Hi,

Dario Laera wrote:
> Hi Simon,
> 
> thanks for your reply.
> 
> Il giorno 23/ott/08, alle ore 21:43, Simon Pepping ha scritto:
> 
>> Hi Dario,
>>
>> This is an interesting study. I need some more time to understand the
>> implications fully. At first sight you prove that for normal documents
>> the improvement is small. The paragraphs need to get long before your
>> strategy makes a difference. This is interesting, however, for long
>> chapters with many pages, as you mentioned in your earlier email.
> 
> ATM I prefer to talk about paragraphs only: in the test I've done today
> I saw that for page breaking there is always just one active node. So
> it's clear why formatting the xsl-fo recommendation, that is over 400
> pages long but with short para, doesn't get faster. I need to
> investigate in this area.
> 
>> It is clear why long paragraphs make a difference. Why does one- or
>> two-column layout make a large difference? Simply due to the twice
>> larger number of pages? I do not understand the left-aligned case. Is
>> this not just the same as a first-fit layout?
> 
> Nice questions... I'm trying to understand this behavior too, the first
> time I've implemented the pruning on prototype was for another reason
> and I accidentally noticed the performance boost :)
> About one or two columns, or better, long or short lines: again, I don't
> know why, maybe it's just because the double number of breaks; I thing I
> noted is that for the same number of active node with shorter lines the
> gap between startLine and endLine is wider than with long lines. I don't
> know if this is meaningful.

In left-aligned mode this can be explained by looking at [1]: a line can
be cut if its natural length is between (line-width - 3 sp-width) and
line-width. So, at any break point in the paragraph, where the total
width is w, you can typeset the paragraph on a number of lines between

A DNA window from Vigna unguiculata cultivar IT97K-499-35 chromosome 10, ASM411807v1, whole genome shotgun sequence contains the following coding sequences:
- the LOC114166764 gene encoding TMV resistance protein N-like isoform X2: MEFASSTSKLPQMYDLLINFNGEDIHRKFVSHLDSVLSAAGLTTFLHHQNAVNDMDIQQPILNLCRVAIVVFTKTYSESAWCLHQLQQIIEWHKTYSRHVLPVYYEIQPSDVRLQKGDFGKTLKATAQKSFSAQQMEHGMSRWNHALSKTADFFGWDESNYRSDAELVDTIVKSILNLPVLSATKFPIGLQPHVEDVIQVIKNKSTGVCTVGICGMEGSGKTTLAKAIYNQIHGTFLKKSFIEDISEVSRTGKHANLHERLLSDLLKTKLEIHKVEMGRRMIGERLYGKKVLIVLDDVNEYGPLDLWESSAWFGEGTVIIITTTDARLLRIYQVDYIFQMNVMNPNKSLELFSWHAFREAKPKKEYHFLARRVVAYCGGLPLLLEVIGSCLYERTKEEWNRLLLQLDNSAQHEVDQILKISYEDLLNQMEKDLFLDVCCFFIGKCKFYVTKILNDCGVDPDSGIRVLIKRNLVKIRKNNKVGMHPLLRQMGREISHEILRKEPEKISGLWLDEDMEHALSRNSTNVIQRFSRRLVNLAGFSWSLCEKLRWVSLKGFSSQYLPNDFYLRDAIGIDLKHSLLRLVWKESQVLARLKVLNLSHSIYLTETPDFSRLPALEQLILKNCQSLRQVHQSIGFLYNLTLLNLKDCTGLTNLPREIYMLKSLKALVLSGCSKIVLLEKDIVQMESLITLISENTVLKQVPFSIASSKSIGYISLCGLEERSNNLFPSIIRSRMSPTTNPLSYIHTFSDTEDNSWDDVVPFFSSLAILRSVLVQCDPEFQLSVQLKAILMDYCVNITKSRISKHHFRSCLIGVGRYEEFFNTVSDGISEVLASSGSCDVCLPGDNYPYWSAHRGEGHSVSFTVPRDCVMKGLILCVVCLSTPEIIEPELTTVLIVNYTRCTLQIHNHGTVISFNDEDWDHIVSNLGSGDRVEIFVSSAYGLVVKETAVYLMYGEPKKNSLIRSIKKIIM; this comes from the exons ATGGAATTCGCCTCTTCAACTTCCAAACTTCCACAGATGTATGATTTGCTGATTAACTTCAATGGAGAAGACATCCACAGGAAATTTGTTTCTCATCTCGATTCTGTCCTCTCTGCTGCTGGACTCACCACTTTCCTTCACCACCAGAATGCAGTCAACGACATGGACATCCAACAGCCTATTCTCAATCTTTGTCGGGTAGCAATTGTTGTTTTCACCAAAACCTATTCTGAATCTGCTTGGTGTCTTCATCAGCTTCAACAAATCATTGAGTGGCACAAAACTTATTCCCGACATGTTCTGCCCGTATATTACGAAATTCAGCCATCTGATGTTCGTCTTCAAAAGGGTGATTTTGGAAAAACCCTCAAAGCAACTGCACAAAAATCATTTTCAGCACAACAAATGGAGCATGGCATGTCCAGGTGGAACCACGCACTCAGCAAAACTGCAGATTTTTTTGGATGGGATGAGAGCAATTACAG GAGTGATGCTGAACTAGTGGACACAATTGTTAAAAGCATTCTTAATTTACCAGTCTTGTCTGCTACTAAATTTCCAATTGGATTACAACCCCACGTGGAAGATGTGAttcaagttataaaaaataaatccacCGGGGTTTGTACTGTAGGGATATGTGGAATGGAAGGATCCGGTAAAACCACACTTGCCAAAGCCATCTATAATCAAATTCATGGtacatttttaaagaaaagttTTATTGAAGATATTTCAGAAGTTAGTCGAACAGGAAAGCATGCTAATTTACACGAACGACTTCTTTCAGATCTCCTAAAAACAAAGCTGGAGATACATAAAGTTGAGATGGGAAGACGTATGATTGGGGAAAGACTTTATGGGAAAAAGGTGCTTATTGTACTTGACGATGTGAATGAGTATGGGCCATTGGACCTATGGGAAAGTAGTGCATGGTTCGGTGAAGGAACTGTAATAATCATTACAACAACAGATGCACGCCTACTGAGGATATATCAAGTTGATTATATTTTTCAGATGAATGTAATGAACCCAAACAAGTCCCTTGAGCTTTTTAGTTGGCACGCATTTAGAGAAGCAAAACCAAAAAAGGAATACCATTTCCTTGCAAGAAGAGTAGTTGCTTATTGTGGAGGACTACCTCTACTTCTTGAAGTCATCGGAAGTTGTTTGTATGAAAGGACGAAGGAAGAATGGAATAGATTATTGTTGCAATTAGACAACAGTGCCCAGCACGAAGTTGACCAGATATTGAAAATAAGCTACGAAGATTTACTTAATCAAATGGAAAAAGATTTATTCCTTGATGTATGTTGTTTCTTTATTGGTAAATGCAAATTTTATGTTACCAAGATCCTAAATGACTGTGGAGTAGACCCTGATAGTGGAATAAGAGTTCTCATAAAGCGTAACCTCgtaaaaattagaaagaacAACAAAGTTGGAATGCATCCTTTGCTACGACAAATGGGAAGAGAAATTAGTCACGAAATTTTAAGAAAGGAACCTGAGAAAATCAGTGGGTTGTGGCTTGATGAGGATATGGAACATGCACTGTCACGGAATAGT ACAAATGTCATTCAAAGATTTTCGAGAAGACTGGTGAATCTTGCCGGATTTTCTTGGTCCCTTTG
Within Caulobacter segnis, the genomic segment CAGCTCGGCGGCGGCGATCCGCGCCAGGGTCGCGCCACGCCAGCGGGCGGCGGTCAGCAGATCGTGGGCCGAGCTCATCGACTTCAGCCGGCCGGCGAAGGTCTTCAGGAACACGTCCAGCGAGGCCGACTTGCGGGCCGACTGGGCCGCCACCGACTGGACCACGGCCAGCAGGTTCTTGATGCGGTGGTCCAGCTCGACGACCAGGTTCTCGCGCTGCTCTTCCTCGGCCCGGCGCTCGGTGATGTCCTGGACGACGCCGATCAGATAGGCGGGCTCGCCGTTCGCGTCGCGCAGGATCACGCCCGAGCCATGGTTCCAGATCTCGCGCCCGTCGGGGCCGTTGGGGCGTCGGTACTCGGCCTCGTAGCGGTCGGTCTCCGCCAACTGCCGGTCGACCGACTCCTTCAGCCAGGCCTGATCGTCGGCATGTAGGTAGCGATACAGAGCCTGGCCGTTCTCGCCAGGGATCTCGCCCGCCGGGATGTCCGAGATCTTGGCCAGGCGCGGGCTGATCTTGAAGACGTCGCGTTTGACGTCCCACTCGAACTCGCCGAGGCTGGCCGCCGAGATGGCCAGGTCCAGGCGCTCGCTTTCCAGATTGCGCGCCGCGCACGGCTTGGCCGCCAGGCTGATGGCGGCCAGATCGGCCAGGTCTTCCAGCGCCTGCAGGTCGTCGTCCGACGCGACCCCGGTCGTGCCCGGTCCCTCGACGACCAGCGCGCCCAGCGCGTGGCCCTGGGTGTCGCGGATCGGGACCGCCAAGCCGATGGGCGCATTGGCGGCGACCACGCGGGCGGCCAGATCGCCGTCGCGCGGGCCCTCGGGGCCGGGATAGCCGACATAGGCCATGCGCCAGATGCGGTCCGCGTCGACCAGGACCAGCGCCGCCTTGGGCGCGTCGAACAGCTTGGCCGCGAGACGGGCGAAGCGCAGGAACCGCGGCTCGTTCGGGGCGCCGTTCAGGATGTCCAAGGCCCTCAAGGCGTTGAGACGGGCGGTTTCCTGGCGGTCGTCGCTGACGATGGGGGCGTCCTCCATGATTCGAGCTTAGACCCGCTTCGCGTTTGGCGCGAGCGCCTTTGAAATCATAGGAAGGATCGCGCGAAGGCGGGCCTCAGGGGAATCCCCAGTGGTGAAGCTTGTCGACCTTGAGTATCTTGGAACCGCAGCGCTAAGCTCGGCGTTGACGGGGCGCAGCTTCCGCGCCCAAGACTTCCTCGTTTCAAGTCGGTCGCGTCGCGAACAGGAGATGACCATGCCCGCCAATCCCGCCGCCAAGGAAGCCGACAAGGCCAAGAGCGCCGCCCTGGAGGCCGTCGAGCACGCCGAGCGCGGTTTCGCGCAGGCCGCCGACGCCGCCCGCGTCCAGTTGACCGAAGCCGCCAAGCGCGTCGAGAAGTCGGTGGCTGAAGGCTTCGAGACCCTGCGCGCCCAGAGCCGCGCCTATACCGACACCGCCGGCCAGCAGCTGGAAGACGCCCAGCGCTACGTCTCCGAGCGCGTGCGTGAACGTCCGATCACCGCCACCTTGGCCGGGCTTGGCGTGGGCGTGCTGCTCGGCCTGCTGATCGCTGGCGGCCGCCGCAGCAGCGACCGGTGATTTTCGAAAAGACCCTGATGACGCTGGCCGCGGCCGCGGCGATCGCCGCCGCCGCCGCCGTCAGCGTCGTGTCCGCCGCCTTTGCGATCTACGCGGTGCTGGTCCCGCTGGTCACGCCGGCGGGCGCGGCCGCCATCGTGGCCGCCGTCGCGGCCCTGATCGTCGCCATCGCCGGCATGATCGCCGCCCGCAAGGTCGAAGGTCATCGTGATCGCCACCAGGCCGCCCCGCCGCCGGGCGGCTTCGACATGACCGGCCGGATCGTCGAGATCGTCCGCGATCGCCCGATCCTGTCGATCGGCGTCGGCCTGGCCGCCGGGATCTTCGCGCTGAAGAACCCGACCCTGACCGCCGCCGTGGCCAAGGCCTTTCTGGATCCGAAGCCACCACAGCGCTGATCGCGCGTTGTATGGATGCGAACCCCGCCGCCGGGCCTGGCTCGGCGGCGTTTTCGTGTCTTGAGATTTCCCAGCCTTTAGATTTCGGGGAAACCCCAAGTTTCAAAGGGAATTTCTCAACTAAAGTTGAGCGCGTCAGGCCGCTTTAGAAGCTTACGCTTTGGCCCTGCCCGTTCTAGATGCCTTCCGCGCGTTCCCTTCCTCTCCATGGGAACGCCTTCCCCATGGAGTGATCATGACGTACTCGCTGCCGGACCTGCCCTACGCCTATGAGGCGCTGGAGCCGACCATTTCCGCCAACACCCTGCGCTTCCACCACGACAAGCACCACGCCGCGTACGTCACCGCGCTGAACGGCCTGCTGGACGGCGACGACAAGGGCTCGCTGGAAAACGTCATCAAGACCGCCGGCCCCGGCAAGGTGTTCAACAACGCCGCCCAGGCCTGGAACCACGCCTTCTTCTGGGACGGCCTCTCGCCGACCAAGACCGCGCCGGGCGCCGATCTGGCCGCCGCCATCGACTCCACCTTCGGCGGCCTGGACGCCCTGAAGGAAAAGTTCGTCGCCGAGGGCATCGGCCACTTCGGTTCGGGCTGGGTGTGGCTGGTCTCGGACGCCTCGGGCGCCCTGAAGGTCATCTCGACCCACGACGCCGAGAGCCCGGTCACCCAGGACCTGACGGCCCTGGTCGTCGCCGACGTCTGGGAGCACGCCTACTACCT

w / line-width (every line full) and w / (line-width - 3 sp-width)
(every line “empty”). This interval increases when the line width
decreases.

Example: sp-width = 0.1 cm, line-width = 17 cm, w = 1700 cm:
    between 100 and 101 lines
with line-width = 8 cm (double column):
    between 213 and 220 lines

Obviously the interval increases with the number of lines, but this
becomes unrealistic.

[1] http://wiki.apache.org/xmlgraphics-fop/LineBreaking

> About left-aligned or justified: with the latter *sometimes* having
> threshold=1.0 is enough (I think because of stretchable glues) so
> obviously the number of active node is reduced, while the former will
> always fall in threshold=20.0 and in force mode (talking about my
> tests). Anyway, while I'm not sure short/long lines really makes
> difference, it's evident that non justified text produce a lot more of
> active nodes than justified ones.

In justified mode, every line must fit the line width with quite a low
tolerance. In left-aligned mode the algorithm can be much more liberal,
and a rather big amount of blank space is allowed at the end of the line
in comparison to justify. Hence the higher number of active nodes for
ragged lines.

In justified mode, longer lines should lead to more break opportunities,
so more active nodes. Indeed, on every line there will be more spaces to
play with, giving the content more chance to have enough of
shrinkability or stretchability to fit on the line.
In left-aligned mode this is the other way around: spaces are not
stretchable so having more of them doesn’t help. However, at every break
opportunity a big stretchable space is added, that is likely to make the
content fit. The shorter the line, the more often that space is added,
the more break opportunities it results into.

<snip/>

[from another post]
> A really strange thing: is it theoretically possible that the amount 
> of active nodes is greater than the number of knuth elements? As you 
> can see in the graph, for short lines there are >14000 active nodes 
> but only ~7000 knuth elements...

Line breaking is a bin-packing problem [2], so the potential number of
active nodes is exponential to the number of words you have in your
paragraph. So, yes, it’s normal to have more active nodes than elements
in the sequence.

[2] http://en.wikipedia.org/wiki/Bin_packing_problem


Vincent

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